Department of Internal Medicine, the University of Texas Southwestern Medical School, Dallas, Texas 75235
Department of Internal Medicine, the University of Virginia School of Medicine, Charlottesville, Virginia 22901
First published April 1, 1972 - More info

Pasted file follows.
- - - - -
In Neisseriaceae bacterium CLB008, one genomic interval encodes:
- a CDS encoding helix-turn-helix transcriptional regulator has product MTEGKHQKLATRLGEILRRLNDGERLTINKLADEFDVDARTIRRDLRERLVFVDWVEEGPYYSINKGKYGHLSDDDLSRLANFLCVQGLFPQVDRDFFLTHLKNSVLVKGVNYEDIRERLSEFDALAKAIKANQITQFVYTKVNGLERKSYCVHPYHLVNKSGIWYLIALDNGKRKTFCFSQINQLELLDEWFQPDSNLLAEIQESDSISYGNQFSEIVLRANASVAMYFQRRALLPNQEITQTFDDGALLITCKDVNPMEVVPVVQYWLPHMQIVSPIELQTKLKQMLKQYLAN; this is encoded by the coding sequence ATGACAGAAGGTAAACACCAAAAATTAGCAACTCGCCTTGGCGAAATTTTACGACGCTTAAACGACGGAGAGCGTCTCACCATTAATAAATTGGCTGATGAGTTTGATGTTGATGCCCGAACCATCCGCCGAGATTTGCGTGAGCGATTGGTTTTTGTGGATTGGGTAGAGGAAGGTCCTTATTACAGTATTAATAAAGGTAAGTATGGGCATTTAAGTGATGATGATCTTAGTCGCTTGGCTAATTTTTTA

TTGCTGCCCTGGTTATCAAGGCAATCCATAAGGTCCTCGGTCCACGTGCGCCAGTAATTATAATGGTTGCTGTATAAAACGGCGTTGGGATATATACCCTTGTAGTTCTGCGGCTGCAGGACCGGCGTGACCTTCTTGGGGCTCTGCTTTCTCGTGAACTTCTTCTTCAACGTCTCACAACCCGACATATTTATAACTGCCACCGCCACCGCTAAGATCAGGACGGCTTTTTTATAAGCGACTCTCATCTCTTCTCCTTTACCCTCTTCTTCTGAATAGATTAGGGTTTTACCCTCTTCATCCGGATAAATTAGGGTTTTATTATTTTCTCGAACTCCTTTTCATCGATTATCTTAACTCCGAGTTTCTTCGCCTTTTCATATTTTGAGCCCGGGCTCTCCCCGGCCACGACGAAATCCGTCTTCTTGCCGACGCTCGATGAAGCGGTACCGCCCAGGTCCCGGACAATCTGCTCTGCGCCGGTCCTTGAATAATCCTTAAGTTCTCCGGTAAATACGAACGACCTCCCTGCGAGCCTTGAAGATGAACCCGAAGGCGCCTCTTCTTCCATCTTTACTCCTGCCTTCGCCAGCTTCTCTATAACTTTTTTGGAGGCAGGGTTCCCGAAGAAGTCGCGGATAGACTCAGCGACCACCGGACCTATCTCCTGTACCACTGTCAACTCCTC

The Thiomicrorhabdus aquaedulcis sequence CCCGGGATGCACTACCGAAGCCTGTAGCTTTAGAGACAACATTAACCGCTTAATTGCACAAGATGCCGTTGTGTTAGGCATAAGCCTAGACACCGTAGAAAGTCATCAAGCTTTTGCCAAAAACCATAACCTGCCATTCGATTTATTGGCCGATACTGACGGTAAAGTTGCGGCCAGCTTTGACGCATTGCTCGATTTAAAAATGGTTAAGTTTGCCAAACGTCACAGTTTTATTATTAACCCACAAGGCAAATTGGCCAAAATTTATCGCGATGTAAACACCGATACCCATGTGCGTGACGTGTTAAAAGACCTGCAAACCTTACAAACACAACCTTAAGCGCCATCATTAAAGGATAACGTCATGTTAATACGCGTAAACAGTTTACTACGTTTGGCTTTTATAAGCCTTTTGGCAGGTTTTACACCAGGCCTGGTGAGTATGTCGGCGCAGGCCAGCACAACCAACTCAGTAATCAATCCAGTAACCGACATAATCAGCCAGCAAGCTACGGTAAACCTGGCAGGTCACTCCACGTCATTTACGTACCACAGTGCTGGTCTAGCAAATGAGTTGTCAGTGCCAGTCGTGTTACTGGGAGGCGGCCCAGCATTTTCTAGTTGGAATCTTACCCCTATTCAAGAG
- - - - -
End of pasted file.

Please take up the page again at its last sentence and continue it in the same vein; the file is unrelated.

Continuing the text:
The origin and function of the increased of “atypical lymphocytes” which appear in the blood of patients with many inflammatory diseases is not known. Leukocyte suspensions from eight patients with systemic lupus erythematosus (SLE), five patients with other rheumatic diseases, and five patients with infectious diseases were pulse-labeled with tritiated thymidine (Tdr-3H) and sampled after 5 and 72 hr in vitro. Radioautographs indicated that 35% of the total large, nonphagocytic mononuclear leukocytes incorporated Tdr-3H during the initial 5 hr of culture. Tdr-3H-labeled large phagocytic or glass-adherent cells were observed only infrequently. After 72 hr one-third of the original number of Tdr-3H-labeled cells from patients with SLE developed the morphology of macrophages and the capacity to phagocytose latex particles. Similar findings were observed in patients with other rheumatic diseases and bacterial infections. In contrast, the thymidine-labeled cells from patients with infectious hepatitis and infectious mononucleosis were poorly viable in culture and rarely became macrophages. Tdr-3H-labeled small lymphocytes were uncommon. The present experiments suggest that in patients with certain inflammatory diseases large, proliferating “lymphocytelike” cells are very immature monocyte precursors which appear in response to tissue injury. These DNA-synthesizing cells together with mature monocytes may serve as the circulating source of macrophages.